Reiterated and extreme weather events pose challenges for the agricultural sector. The convergence of remote sensing and supervised learning (SL) can generate solutions for the problems arising from climate change. SL methods build from a training set a function that maps a set of variables to an output. This function can be used to predict new examples. Because they are nonparametric, these methods can mine large quantities of satellite data to capture the relationship between climate variables and crops, or successfully replace autoregressive integrated moving average (ARIMA) models to forecast the weather. Agricultural indices (AIs) reflecting the soil water conditions that influence crop conditions are costly to monitor in terms of time and resources. So, under certain circumstances, meteorological indices can be used as substitutes for AIs. We discuss meteorological indexes and review SL approaches that are suitable for predicting drought based on historical satellite data. We also include some illustrative case studies. Finally, we will survey rainfall products existing at the web and some alternatives to process the data: from high-performance computing systems able to process terabyte-scale datasets to open source software enabling the use of personal computers.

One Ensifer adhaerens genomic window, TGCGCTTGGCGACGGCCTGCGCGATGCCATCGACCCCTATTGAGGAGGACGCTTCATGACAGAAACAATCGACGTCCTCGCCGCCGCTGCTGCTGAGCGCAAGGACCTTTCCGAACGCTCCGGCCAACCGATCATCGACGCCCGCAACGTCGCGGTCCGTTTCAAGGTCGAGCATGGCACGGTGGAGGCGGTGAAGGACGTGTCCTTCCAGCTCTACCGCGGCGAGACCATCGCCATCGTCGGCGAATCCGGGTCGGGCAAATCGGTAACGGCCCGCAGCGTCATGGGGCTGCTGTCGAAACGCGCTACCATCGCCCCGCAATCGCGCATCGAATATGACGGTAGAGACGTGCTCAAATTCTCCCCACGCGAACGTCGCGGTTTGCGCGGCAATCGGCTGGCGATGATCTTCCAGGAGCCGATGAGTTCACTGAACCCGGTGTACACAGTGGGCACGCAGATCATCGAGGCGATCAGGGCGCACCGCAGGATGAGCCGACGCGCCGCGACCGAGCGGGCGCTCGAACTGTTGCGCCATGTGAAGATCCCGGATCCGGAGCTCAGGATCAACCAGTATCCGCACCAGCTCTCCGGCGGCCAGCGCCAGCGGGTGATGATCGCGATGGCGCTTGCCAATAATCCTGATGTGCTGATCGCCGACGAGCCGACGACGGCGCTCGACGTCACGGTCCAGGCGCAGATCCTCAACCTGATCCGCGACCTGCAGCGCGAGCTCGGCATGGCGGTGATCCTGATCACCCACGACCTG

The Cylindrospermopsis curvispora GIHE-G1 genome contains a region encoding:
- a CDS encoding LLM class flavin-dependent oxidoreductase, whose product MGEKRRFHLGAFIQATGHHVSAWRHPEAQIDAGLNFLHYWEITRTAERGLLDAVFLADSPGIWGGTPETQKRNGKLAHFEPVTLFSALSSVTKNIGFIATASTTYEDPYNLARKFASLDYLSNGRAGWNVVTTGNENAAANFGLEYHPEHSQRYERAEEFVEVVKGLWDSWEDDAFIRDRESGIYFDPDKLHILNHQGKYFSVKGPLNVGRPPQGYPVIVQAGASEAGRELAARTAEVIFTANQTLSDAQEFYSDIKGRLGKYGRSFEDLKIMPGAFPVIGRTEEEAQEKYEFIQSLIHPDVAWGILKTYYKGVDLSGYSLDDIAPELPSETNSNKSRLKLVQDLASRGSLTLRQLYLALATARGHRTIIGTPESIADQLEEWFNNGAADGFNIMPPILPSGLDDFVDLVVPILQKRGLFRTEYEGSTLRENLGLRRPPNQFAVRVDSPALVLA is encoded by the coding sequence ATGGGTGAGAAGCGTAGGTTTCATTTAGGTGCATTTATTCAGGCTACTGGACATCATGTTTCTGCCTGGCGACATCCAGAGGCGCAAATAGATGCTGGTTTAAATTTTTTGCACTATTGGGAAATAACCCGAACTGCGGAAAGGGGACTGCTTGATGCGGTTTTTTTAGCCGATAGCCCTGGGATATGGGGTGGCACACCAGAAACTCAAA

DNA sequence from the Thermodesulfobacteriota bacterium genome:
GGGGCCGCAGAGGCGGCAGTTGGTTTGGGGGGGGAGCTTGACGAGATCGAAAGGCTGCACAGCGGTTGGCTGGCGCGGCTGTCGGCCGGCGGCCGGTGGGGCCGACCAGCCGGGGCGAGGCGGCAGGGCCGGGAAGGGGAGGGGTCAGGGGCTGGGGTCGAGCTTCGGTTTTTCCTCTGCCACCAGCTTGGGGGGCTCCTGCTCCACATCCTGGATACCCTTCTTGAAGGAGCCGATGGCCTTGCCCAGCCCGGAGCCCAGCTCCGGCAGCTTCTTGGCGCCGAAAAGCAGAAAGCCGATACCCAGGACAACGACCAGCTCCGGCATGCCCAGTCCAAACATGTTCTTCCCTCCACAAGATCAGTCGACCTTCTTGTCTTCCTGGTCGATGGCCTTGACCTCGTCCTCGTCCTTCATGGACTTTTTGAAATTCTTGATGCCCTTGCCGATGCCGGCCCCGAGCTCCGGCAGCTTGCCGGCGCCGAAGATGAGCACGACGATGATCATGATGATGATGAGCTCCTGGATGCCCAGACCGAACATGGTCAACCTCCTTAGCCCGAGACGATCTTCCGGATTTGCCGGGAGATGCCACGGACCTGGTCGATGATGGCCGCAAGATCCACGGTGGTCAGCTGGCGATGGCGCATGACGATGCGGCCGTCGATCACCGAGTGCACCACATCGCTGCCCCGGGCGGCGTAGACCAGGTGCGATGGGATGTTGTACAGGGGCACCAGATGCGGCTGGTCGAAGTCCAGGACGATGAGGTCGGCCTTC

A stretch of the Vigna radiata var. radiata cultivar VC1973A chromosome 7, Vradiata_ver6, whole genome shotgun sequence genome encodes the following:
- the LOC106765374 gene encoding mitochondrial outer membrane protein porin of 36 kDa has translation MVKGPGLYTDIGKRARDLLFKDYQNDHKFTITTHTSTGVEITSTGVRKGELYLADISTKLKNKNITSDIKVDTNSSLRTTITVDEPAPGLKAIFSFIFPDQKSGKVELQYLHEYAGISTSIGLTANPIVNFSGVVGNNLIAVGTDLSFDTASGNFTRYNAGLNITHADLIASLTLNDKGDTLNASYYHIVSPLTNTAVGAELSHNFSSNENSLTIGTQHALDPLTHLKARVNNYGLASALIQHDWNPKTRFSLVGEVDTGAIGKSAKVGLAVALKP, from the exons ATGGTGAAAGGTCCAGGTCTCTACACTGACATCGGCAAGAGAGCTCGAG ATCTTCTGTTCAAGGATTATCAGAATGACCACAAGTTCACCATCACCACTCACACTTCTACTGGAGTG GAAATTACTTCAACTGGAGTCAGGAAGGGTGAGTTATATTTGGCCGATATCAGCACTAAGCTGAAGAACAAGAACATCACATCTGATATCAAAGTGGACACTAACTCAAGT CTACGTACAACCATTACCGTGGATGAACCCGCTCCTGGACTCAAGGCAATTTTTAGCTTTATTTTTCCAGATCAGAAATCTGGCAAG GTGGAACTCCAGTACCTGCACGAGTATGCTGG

Part of the book: Drought